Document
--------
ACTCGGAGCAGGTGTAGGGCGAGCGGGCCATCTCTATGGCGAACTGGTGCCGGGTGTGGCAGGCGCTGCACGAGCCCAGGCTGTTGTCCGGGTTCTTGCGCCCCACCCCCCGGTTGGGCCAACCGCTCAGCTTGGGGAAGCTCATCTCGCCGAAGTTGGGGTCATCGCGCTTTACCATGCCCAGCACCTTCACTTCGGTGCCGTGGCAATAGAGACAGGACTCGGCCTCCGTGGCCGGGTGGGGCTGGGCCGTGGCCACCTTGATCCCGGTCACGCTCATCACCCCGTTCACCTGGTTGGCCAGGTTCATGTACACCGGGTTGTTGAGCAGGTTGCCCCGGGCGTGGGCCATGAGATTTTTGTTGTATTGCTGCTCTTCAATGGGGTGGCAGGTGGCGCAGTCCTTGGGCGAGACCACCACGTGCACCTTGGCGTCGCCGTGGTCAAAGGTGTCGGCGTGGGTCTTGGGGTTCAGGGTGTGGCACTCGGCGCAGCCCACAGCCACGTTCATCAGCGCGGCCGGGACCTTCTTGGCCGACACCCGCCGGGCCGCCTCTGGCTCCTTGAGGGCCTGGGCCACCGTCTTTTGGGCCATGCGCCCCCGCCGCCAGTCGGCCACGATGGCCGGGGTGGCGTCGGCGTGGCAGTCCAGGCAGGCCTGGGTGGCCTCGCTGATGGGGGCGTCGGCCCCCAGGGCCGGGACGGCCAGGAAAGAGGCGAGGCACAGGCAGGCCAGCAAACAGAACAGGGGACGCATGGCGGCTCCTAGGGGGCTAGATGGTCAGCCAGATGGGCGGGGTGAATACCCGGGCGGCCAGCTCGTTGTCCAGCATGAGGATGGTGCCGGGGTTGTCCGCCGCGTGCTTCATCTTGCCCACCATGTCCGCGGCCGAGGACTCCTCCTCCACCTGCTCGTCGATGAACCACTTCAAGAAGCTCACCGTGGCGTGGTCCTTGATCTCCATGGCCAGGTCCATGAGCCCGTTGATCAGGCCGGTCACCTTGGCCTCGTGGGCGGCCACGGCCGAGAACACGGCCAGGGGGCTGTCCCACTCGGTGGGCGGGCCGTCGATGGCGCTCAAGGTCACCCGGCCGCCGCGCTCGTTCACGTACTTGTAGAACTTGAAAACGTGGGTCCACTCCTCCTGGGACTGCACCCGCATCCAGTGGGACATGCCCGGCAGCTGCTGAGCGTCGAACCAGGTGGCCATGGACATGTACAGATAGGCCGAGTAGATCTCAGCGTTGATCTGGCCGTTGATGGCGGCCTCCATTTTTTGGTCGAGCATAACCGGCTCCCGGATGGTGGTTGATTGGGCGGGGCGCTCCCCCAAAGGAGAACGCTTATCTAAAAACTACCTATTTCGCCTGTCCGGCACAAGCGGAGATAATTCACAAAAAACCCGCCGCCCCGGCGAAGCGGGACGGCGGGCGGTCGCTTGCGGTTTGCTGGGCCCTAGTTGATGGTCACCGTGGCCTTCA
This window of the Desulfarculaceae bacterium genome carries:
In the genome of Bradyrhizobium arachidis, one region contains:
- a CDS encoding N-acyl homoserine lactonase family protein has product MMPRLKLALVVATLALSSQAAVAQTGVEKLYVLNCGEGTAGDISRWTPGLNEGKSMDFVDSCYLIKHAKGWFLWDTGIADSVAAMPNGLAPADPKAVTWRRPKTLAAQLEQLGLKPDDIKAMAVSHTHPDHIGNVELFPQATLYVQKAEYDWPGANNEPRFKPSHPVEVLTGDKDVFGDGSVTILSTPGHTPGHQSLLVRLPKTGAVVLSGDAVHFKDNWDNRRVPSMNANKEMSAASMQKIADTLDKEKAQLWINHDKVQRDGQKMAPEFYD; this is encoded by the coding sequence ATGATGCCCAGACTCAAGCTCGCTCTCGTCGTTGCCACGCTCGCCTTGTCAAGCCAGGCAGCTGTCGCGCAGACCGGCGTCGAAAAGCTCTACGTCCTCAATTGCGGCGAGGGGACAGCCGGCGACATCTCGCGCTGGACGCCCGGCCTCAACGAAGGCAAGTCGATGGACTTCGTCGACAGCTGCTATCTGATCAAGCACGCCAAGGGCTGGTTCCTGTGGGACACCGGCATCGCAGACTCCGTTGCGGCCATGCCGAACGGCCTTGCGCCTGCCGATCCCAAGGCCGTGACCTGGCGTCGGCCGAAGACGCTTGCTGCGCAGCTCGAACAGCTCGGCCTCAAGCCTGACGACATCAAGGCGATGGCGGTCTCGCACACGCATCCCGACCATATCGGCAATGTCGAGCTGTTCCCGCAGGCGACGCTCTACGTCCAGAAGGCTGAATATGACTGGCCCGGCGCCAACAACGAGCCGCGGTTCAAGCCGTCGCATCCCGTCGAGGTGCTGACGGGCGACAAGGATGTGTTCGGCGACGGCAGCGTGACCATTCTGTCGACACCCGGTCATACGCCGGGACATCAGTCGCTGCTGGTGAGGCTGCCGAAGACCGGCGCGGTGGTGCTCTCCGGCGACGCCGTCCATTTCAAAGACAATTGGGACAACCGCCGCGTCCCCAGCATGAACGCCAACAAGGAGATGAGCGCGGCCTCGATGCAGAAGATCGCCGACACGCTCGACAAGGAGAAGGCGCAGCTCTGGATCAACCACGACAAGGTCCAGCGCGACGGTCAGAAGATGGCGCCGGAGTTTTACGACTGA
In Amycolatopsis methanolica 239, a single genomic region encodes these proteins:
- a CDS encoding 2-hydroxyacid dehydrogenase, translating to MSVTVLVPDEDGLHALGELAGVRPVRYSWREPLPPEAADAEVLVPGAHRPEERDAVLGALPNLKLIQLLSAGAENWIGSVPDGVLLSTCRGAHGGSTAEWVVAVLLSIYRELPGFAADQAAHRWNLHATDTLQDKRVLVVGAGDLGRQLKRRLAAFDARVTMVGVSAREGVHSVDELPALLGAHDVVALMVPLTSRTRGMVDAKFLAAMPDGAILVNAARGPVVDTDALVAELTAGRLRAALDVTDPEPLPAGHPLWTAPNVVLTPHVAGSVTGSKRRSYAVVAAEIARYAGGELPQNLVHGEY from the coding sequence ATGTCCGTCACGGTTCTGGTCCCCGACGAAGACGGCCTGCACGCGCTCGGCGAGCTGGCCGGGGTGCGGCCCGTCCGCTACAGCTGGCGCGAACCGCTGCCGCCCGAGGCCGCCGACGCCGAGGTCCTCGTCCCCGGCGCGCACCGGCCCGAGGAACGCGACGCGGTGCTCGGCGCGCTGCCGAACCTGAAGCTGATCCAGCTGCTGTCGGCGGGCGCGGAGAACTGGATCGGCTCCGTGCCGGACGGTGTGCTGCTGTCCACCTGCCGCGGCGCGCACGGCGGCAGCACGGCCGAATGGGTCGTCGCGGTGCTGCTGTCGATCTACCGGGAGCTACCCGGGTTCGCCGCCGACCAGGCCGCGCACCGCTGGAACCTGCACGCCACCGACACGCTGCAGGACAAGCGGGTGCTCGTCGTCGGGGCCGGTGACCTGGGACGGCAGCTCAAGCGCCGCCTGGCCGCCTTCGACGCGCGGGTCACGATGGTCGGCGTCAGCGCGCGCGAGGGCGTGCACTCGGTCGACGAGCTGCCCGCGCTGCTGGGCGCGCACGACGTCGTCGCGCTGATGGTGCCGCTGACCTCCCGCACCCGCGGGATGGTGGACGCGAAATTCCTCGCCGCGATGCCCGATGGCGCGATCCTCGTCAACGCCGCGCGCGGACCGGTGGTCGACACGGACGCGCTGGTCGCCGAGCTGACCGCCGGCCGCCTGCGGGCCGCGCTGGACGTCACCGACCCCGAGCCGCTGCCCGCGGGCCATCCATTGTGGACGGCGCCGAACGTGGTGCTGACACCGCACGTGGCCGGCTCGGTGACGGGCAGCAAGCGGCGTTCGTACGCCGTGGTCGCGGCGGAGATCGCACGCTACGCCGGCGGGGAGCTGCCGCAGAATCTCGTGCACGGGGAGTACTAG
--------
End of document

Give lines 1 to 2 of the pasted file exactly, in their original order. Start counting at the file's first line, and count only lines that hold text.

ACTCGGAGCAGGTGTAGGGCGAGCGGGCCATCTCTATGGCGAACTGGTGCCGGGTGTGGCAGGCGCTGCACGAGCCCAGGCTGTTGTCCGGGTTCTTGCGCCCCACCCCCCGGTTGGGCCAACCGCTCAGCTTGGGGAAGCTCATCTCGCCGAAGTTGGGGTCATCGCGCTTTACCATGCCCAGCACCTTCACTTCGGTGCCGTGGCAATAGAGACAGGACTCGGCCTCCGTGGCCGGGTGGGGCTGGGCCGTGGCCACCTTGATCCCGGTCACGCTCATCACCCCGTTCACCTGGTTGGCCAGGTTCATGTACACCGGGTTGTTGAGCAGGTTGCCCCGGGCGTGGGCCATGAGATTTTTGTTGTATTGCTGCTCTTCAATGGGGTGGCAGGTGGCGCAGTCCTTGGGCGAGACCACCACGTGCACCTTGGCGTCGCCGTGGTCAAAGGTGTCGGCGTGGGTCTTGGGGTTCAGGGTGTGGCACTCGGCGCAGCCCACAGCCACGTTCATCAGCGCGGCCGGGACCTTCTTGGCCGACACCCGCCGGGCCGCCTCTGGCTCCTTGAGGGCCTGGGCCACCGTCTTTTGGGCCATGCGCCCCCGCCGCCAGTCGGCCACGATGGCCGGGGTGGCGTCGGCGTGGCAGTCCAGGCAGGCCTGGGTGGCCTCGCTGATGGGGGCGTCGGCCCCCAGGGCCGGGACGGCCAGGAAAGAGGCGAGGCACAGGCAGGCCAGCAAACAGAACAGGGGACGCATGGCGGCTCCTAGGGGGCTAGATGGTCAGCCAGATGGGCGGGGTGAATACCCGGGCGGCCAGCTCGTTGTCCAGCATGAGGATGGTGCCGGGGTTGTCCGCCGCGTGCTTCATCTTGCCCACCATGTCCGCGGCCGAGGACTCCTCCTCCACCTGCTCGTCGATGAACCACTTCAAGAAGCTCACCGTGGCGTGGTCCTTGATCTCCATGGCCAGGTCCATGAGCCCGTTGATCAGGCCGGTCACCTTGGCCTCGTGGGCGGCCACGGCCGAGAACACGGCCAGGGGGCTGTCCCACTCGGTGGGCGGGCCGTCGATGGCGCTCAAGGTCACCCGGCCGCCGCGCTCGTTCACGTACTTGTAGAACTTGAAAACGTGGGTCCACTCCTCCTGGGACTGCACCCGCATCCAGTGGGACATGCCCGGCAGCTGCTGAGCGTCGAACCAGGTGGCCATGGACATGTACAGATAGGCCGAGTAGATCTCAGCGTTGATCTGGCCGTTGATGGCGGCCTCCATTTTTTGGTCGAGCATAACCGGCTCCCGGATGGTGGTTGATTGGGCGGGGCGCTCCCCCAAAGGAGAACGCTTATCTAAAAACTACCTATTTCGCCTGTCCGGCACAAGCGGAGATAATTCACAAAAAACCCGCCGCCCCGGCGAAGCGGGACGGCGGGCGGTCGCTTGCGGTTTGCTGGGCCCTAGTTGATGGTCACCGTGGCCTTCA
This window of the Desulfarculaceae bacterium genome carries: